As we have written about before, for many businesses, especially startups, intellectual property (IP) is their most valuable asset. If your company has created a unique product, technology, or service, protecting the intellectual property you have developed is paramount to your success. Both the company's founders and investors must ensure all IP is first identified and then protected through agreements and registration, while also avoiding infringing on the intellectual property of third parties.
Here are 5 of the biggest IP problems for companies and their solutions.
1) Not Considering an IP Protection Strategy
Your company's most valuable asset is its intellectual property. Whether in the form of a service, software, or new product, the bottom line is founders need to work hard, early on, to identify all of their IP needs.
Many companies fail to understand there is no one size fits all regarding IP protection. For instance, trade secret protection may be more effective to protect software than a copyright or patent protection. Therefore, do the research and work alongside an IP professional to develop an effective and reasonably priced strategy to protect your IP assets.
2) Breaching Another Company's Trademark
Another big mistake companies commonly make is infringing on another company's trademark. Any word, name, or symbol that distinguishes a company or product from another is considered a trademark. Brand names such as Google, Amazon, or Sony are all trademarks. Just because a startup can register a domain name doesn't grant them the rights to use another's company's trademark. If a startup uses a name similar to a name or symbol used by another company, there can be legal repercussions.
Your company should at least do a search on not only the USPTO site but also search engines to determine if a word, name, or symbol will inevitably infringe on another company's trademark.
3) Failure to Use and Implement The Right Contracts
It's safe to assume that many startups have an informal atmosphere. While great for collaboration, it could cause problems in the future if certain formal requirements are not fulfilled. Companies need to set legal agreements in place with respect to IP among the founders, employees and third-party vendors/contractors. This will protect intangible assets of an organization. Here are some questions to ask:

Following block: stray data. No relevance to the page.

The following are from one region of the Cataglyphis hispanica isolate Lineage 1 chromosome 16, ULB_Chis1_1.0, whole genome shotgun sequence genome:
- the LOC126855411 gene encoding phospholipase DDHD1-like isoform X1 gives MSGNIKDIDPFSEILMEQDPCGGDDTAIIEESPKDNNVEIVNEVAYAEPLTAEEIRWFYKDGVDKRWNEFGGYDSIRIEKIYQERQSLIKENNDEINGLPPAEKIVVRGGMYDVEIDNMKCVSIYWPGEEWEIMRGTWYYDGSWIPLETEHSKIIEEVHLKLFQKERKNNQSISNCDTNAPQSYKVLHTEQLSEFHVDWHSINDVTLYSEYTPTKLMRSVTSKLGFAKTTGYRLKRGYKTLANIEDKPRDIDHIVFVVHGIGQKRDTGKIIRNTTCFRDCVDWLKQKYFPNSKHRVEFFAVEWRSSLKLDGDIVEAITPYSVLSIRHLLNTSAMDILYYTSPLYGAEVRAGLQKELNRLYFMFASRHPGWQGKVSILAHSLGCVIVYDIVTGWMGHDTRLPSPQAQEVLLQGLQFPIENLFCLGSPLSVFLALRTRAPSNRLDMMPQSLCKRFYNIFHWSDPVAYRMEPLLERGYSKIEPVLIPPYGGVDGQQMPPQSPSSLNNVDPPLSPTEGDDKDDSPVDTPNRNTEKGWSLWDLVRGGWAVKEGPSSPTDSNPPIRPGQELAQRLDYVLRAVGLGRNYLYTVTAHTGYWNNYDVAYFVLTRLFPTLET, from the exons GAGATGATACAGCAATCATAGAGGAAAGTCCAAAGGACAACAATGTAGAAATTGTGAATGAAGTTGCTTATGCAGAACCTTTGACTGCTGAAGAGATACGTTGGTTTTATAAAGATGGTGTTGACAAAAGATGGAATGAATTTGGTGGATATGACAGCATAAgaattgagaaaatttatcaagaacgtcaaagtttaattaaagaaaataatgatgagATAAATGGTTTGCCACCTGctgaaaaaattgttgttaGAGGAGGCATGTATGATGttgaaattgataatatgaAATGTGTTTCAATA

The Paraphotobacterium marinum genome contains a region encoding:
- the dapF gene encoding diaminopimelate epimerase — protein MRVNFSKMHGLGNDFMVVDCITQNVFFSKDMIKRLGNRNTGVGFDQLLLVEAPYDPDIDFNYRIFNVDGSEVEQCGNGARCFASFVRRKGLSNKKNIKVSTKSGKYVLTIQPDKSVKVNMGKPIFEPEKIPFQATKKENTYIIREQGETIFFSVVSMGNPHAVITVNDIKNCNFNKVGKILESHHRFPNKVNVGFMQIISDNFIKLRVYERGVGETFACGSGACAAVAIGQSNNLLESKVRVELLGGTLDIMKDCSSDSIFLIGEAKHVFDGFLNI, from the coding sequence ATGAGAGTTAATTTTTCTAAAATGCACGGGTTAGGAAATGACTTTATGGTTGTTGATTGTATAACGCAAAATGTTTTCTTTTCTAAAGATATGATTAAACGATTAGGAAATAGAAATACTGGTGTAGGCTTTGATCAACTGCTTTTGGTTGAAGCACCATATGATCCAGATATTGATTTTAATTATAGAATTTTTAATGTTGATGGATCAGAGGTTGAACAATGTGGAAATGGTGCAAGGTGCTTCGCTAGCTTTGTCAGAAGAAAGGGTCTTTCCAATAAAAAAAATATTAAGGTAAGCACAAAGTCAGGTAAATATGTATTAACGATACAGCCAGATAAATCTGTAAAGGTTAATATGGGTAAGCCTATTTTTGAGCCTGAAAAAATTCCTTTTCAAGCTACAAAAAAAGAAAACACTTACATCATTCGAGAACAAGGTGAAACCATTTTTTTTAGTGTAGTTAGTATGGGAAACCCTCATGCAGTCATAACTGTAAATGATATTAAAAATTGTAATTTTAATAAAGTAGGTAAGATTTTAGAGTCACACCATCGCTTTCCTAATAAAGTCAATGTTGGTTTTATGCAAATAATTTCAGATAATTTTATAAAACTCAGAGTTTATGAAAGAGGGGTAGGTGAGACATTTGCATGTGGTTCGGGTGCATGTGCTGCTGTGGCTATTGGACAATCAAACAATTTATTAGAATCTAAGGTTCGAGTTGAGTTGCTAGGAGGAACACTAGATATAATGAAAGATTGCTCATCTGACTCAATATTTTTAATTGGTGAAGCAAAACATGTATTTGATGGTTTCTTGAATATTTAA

- Who owns the intellectual property?
- Have employers and vendors signed a confidentiality or invention assignment agreement?
- Are you hiring a vendor to solely manufacture your product or technology, or are there other agreements?
- In case of any IP infringement, who will bear the legal costs?
4) Registering Their Trademark After The Company Grows
Your company trademark should be registered as soon as possible. The name of your brand is a valuable property, and should be considered when planning your IP strategy. Take Nike for example. Today, the Nike swoosh is worth over 13 billion dollars. The creator, Caroline Davidson, handed it over for just 35 dollars. Today the logo is the most well known in the world. People all around the world know the Nike symbol and buy from the company for that reason alone.
Your trademark is an important part of your branding, and so you should not underestimate it's importance.
5) Waiting Too Long To File Patent Applications
When it comes to intellectual property, skimping too much in the beginning could be damaging in the long term. Companies have tight budgets and would rather spend it on marketing and customer acquisition, than ensuring their ideas are protected. A large portion of the innovative IP is produced in the early days of the company, as it's usually the idea itself that makes entrepreneurs want to start the company in the first place. Therefore, it's important to invest in a reasonable amount of resources in the beginning or at least have a strategy.
However, do not ignore your innovation as you build the company!
To learn more about Traklight and IP strategy, contact us to speak with one of our professionals. Better yet, start on your own and be done in 10 minutes with the free Business Risk Assessment.
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